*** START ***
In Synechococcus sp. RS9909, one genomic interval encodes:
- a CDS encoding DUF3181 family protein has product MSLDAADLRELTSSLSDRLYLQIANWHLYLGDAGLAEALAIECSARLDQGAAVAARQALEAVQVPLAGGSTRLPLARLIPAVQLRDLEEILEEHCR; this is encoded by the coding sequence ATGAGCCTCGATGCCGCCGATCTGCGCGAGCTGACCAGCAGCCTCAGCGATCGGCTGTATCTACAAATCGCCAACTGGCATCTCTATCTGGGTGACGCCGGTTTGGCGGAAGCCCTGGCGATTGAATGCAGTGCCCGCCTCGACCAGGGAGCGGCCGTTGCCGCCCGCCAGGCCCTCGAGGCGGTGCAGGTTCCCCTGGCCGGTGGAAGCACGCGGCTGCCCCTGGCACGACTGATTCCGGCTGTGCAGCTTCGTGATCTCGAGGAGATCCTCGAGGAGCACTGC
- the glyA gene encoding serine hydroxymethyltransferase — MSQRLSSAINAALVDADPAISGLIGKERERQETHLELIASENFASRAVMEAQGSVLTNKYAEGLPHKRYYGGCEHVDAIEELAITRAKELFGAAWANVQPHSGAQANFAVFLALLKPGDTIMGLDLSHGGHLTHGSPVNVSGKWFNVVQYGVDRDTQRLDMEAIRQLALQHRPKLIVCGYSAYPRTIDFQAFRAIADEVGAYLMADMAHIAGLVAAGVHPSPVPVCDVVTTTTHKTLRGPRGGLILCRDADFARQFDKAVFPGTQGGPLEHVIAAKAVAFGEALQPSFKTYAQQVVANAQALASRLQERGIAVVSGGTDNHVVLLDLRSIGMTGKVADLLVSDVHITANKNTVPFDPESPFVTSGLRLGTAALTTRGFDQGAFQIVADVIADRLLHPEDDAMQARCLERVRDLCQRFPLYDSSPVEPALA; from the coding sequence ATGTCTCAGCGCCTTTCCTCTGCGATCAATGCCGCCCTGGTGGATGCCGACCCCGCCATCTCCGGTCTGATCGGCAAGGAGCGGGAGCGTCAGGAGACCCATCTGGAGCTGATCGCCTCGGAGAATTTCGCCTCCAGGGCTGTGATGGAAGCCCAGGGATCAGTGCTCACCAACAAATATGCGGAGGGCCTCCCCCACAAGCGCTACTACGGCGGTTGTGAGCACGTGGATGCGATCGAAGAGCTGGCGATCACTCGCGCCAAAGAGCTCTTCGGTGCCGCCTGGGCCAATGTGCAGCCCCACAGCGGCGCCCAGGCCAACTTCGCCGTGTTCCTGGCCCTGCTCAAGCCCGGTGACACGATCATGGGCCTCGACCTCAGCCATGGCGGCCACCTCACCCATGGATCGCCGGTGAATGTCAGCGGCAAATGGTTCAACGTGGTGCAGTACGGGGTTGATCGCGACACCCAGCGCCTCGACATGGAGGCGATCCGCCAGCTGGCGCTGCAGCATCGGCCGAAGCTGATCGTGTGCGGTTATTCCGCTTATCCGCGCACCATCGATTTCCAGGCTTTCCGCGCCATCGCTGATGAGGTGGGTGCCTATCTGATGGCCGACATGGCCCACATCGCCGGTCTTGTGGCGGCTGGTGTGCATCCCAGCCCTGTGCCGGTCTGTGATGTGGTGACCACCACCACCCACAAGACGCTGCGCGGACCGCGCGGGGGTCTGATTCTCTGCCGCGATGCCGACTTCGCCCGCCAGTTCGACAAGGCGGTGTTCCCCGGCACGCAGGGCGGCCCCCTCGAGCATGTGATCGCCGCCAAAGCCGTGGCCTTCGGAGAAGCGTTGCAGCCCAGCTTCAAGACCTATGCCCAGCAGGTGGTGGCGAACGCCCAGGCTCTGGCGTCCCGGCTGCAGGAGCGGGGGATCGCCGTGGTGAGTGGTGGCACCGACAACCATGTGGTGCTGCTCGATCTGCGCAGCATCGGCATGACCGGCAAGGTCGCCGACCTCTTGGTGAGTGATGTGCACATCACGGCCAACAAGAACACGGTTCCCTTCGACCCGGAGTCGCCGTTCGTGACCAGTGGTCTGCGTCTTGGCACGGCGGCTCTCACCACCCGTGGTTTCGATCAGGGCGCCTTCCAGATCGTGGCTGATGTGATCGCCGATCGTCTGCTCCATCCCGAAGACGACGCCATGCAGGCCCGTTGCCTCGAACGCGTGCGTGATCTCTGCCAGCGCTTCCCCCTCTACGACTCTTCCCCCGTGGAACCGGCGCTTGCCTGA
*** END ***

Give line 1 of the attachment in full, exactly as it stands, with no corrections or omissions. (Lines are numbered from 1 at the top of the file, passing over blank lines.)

In Synechococcus sp. RS9909, one genomic interval encodes: